The rattle of an aging radio agonizing over war and the address of his childhood home were fading structural realities. He grew up in isolation after contracting encephalitis with an erased memory, and he also grew up embraced by a loving family. He had nothing or he had everything-- depending on which way you want to tell it.
Now with the wind exhaling, drifting the smell of fish from the bay into the walls of my grandpa’s apartment, he sat alone once again in the vortex of the COVID-19 pandemic. From his pipe wispy gray strands of smoke swayed like living ghosts. Sunshine shimmered through hisdusty window shades onto strewn book stacks and his silver threaded hair. Stevie Wonder’s Songs in the Key of Life melted on the record player’s rusting needle as the soundtrack to this isolated existence.
When time slows to a tormenting crawl, he turns on CNN. The news leads him through the possibility of death and despair, a borderless sphere where loneliness reigns and hope is an ancient entity. With the click of the off button, he enters into a state of pure illusion which is really numbness, like the numbness that follows an injury, before pain starts to make its way through. Everything seemed less real under the waves of oblivion, and that's what he needed. Iknew he longed for fiction-- his home, by the bay, indestructible.
While searching through the remnants of his former life stored in bins throughout the apartment, I found a 1960s Diana Camera. I began to photograph with the Diana camera simply to occupy my time, but I came to appreciate its ability to dismantle facades and reveal the true emotions lurking beneath my grandpa’s veneer. I photographed the lines of solitude etched in his forehead, the deep ravines of shadows that shrouded his existence. He didn’t externally wallow in the debris of what once was and what will never be; instead, he was a stolid figure. He waslike the planets in celestial orbit, distant and lying beyond reach, but through the vintagetelescope he communicated tacitly. I learned Diana's lens was an analgesic drug that allowed himto share the pain of solitude and alleviate the silence.
The 1960s Diana camera translated what surged beneath the glass of pupils, unearthing the fullness of my community’s bumps, bruises and tender spots. In a world bent onextinguishing flaws, the photos were a crushed and rendered perfume of the soul, an aestheticrepresentation of our shared internal pandemonium. Throughout the summer at the height of fear I documented those on the cracks and crevices of Queens, New York. The man on the brink of a financial cliff, waiting for a stimulus check as the arbiter of his survival. The woman mourning the death of her husband. The child reckoning with the complicated rubric of their identity in an unaccepting household.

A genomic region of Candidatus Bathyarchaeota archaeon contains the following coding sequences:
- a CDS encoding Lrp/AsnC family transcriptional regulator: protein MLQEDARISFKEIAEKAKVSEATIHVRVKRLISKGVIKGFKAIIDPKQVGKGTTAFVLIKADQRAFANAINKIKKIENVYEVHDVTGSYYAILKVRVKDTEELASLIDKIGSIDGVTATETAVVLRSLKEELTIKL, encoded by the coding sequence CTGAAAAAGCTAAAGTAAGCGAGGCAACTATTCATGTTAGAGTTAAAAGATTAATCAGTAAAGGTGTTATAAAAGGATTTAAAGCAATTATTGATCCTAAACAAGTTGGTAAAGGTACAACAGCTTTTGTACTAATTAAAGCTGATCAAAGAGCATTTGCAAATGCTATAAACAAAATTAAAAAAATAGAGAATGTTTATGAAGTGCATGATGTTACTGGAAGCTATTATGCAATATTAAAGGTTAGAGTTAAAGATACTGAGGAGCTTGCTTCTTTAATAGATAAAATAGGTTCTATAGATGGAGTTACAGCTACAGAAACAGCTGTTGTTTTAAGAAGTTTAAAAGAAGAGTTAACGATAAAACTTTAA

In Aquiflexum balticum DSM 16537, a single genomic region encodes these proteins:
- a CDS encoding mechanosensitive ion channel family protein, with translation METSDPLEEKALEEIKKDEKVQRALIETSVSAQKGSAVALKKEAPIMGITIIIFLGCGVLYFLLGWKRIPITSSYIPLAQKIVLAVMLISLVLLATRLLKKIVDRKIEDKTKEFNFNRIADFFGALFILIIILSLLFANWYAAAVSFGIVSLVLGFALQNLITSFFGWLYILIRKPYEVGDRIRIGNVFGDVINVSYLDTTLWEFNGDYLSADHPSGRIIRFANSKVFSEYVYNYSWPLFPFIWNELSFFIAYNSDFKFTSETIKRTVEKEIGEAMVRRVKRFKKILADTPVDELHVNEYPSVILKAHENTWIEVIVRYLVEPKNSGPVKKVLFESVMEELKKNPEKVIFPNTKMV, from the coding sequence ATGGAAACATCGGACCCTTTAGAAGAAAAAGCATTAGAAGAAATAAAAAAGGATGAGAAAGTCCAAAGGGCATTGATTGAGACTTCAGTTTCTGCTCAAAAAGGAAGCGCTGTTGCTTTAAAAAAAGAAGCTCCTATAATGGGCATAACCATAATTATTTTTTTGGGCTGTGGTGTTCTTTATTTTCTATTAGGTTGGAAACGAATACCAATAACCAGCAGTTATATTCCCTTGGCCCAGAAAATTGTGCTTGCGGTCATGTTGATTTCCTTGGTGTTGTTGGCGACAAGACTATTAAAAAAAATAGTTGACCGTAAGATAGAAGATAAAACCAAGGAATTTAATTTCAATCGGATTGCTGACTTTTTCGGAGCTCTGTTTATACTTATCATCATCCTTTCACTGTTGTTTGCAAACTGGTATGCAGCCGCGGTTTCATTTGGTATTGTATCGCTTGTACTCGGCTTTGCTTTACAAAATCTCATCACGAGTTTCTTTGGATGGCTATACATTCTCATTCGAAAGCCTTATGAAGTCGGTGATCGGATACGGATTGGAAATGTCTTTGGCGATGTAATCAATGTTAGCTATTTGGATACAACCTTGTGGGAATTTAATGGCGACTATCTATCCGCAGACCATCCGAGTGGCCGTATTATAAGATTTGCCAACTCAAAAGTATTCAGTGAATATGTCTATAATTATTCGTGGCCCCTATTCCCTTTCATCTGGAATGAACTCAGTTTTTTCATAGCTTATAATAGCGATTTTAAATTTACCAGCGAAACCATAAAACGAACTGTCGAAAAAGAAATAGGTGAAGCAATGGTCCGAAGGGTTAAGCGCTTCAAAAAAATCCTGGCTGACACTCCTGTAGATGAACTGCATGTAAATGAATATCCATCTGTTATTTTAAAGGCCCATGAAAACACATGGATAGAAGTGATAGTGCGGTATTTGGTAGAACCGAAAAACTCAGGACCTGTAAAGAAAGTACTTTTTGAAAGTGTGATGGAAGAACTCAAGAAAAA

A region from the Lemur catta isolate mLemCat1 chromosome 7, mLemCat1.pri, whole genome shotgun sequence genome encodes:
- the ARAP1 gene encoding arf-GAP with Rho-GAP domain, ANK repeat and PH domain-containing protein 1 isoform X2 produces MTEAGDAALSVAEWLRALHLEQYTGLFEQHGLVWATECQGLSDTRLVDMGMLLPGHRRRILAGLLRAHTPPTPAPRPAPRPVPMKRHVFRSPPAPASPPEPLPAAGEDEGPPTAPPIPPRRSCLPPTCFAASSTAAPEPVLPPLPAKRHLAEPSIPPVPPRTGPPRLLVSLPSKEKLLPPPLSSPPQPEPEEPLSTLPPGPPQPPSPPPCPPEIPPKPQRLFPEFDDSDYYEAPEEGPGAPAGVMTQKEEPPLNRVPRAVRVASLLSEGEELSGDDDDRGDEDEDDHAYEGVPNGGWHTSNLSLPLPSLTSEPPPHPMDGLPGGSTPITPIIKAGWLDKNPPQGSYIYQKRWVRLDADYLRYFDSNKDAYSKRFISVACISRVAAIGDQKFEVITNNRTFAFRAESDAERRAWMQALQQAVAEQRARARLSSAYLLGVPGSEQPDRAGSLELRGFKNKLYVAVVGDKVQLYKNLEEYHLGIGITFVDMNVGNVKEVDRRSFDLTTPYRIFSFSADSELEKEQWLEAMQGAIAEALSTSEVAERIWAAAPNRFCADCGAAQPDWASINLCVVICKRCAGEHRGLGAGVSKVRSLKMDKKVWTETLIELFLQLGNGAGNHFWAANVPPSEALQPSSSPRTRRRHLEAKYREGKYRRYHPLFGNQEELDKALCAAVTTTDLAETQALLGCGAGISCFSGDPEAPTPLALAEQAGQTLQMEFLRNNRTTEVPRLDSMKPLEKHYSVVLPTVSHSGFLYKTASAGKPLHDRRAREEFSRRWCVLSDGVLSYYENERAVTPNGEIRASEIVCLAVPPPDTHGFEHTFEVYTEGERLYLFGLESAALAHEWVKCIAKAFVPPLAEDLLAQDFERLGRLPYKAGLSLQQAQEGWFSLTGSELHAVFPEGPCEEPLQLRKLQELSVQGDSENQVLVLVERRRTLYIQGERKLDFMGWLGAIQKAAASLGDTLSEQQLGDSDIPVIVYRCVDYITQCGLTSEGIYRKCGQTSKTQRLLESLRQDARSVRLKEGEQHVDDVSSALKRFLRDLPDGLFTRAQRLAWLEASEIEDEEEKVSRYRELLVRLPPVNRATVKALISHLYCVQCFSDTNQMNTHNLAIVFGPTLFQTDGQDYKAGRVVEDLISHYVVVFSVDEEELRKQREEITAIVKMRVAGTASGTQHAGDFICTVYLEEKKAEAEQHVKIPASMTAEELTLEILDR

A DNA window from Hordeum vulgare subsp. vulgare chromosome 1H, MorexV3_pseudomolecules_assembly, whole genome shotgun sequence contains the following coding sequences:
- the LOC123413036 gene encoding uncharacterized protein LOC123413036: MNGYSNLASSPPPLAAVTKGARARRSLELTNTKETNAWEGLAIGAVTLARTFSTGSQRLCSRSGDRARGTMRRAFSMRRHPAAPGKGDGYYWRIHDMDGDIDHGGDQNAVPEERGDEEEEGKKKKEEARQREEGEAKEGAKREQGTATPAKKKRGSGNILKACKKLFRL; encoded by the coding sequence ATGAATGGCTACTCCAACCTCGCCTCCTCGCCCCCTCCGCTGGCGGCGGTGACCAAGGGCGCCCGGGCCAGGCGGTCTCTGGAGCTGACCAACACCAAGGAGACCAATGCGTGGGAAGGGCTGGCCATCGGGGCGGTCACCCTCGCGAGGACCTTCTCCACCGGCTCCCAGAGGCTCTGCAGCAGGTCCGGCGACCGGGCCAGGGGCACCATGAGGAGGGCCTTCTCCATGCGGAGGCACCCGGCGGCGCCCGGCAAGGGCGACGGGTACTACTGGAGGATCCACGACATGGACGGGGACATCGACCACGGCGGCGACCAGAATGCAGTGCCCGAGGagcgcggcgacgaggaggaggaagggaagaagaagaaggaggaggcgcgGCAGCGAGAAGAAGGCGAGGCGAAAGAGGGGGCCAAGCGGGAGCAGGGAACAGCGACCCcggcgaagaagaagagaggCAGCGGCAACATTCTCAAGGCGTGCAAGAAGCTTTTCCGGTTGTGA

Photographer Richard Avedon once wrote that all photographs in his family album were a fiction: a lie about who the people were, but a truth about who they desired to be. That interested me over the pandemic, as my camera documented the psychological loss of the era. It occurred to me that these fragmentary images might be a way to peer into the larger questions of the moment, into a country mourning the loss of connection in the midst of a racial revolution.
As I created this body of work, I listened to Stevie Wonder’s voice in “Love’s In Need of Love.” This was the soundtrack to a fragile time in American History, his soulful melodies reverberating through the Civil Rights Movement and the footsteps of activists. The song’s pulse still resounded on the streets of Queens in a country mending its divisions.
My photographic series was not tied to the isolation of the pandemic; rather, it was a collection of art that resonated across media and time. Oftentimes the person we walk past on the street is another stranger full of untold stories and sorrows--a kaleidoscopic vision, a confusing mosaic of opaque colors. By photographing my community and looking through a lens of empathy and compassion, I waded in the tide of the unknown and sent ripples through the status quo. Challenging hollow interactions was a catharsis of sorts to fully look at those surrounding me and recognize the messiness inherent to the human experience.
Gabrielle Beck is a junior attending Tenafly High School. When she is not writing or photographing, she can be found repurposing vintage denim. She is a finalist for New York Times “Coming of Age in 2020: A Special Multimedia Contest for Teenagers,” and her writing has been recognized by the National Council of Teachers of English. Her writing and photography is published or forthcoming in Kalopsia Literary, Flare Journal, and The Daphne Review.